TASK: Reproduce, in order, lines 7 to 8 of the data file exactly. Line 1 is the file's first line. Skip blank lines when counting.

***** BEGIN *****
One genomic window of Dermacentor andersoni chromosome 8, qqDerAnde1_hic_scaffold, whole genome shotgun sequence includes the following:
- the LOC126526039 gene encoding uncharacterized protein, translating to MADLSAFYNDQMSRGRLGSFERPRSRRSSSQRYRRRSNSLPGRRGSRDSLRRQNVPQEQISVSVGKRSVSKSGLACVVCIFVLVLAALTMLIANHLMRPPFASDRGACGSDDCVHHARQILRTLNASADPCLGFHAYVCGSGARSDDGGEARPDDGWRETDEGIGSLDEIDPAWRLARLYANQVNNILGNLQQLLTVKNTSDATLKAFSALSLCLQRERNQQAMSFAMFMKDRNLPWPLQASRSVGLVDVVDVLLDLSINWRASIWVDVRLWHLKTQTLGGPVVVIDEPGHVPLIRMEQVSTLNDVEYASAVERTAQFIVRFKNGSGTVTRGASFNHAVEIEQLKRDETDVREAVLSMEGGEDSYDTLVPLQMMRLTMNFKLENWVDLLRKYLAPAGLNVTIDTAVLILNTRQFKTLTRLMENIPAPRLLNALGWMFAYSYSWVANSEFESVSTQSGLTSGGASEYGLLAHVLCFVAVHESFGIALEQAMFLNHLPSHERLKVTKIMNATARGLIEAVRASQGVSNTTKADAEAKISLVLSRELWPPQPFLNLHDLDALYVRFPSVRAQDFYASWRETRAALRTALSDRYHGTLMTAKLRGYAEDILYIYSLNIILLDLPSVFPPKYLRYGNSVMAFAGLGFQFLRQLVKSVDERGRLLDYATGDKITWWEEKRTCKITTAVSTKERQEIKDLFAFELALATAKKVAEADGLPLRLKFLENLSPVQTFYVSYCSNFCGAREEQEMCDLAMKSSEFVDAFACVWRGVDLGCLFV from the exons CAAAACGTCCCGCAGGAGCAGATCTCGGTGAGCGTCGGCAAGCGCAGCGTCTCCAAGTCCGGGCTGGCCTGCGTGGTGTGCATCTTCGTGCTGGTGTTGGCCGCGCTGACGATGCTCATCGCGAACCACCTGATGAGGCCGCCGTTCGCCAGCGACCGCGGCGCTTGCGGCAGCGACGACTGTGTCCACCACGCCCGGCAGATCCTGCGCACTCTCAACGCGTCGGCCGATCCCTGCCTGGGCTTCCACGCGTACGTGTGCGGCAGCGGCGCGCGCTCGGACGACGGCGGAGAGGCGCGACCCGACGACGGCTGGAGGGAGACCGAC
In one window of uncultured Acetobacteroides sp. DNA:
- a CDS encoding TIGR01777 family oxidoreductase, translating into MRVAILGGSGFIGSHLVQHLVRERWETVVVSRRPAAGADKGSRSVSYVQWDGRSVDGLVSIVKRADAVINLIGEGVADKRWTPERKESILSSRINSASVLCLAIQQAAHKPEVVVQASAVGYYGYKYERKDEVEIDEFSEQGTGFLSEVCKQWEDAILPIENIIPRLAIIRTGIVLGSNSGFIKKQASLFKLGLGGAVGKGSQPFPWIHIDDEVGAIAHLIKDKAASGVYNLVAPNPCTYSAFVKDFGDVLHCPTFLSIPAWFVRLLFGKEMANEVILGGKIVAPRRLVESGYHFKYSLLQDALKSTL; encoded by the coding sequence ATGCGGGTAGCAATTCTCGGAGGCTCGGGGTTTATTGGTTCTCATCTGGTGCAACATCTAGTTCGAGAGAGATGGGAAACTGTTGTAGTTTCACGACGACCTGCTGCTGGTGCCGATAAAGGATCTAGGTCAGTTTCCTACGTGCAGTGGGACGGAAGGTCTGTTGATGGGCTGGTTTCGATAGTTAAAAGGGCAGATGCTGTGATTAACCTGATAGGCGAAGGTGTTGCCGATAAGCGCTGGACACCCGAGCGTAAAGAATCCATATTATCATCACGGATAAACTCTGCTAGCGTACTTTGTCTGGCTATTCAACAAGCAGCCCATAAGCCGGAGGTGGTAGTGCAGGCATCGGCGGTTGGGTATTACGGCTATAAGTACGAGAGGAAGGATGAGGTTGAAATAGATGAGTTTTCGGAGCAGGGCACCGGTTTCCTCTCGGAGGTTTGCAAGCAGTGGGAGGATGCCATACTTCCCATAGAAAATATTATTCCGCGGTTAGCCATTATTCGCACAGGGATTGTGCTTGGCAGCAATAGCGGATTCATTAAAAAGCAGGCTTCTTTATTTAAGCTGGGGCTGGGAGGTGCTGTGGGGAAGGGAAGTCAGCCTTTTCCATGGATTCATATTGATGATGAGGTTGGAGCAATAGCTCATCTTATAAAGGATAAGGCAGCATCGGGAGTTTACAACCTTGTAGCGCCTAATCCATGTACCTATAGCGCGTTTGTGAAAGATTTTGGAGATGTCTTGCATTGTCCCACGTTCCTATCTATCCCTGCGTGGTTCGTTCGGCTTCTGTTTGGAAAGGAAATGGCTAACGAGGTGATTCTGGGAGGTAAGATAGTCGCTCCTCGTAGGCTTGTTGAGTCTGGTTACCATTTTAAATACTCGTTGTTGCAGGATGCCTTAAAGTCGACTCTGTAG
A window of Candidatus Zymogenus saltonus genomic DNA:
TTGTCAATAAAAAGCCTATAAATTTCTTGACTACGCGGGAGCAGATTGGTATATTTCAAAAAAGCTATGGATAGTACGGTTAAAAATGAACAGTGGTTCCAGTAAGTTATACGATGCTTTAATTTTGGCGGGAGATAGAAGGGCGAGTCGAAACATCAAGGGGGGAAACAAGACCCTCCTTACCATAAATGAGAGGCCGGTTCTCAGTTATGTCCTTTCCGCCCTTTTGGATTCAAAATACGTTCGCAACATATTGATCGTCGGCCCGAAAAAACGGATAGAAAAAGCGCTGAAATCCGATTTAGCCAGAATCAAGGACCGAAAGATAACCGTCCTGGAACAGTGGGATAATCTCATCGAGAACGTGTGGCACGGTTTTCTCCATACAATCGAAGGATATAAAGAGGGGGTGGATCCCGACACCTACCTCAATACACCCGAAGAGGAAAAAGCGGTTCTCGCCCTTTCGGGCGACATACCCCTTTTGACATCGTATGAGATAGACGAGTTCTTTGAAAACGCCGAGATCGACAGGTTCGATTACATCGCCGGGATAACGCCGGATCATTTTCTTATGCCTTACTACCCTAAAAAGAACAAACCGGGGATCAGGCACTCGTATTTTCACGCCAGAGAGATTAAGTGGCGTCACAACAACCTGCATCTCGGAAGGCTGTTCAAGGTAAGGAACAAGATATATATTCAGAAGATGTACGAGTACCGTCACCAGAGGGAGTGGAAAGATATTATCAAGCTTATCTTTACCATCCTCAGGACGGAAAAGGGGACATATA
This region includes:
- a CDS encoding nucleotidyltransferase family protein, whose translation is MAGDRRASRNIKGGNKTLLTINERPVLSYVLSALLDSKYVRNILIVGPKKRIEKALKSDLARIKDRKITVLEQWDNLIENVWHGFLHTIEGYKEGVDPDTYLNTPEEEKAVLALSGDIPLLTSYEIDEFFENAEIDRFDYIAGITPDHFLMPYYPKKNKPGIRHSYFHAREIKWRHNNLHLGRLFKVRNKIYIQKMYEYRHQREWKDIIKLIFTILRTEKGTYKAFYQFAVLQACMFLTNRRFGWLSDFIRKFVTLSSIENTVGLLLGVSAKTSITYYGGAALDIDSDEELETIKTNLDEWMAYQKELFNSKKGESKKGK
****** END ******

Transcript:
This region includes:
- a CDS encoding nucleotidyltransferase family protein, whose translation is MAGDRRASRNIKGGNKTLLTINERPVLSYVLSALLDSKYVRNILIVGPKKRIEKALKSDLARIKDRKITVLEQWDNLIENVWHGFLHTIEGYKEGVDPDTYLNTPEEEKAVLALSGDIPLLTSYEIDEFFENAEIDRFDYIAGITPDHFLMPYYPKKNKPGIRHSYFHAREIKWRHNNLHLGRLFKVRNKIYIQKMYEYRHQREWKDIIKLIFTILRTEKGTYKAFYQFAVLQACMFLTNRRFGWLSDFIRKFVTLSSIENTVGLLLGVSAKTSITYYGGAALDIDSDEELETIKTNLDEWMAYQKELFNSKKGESKKGK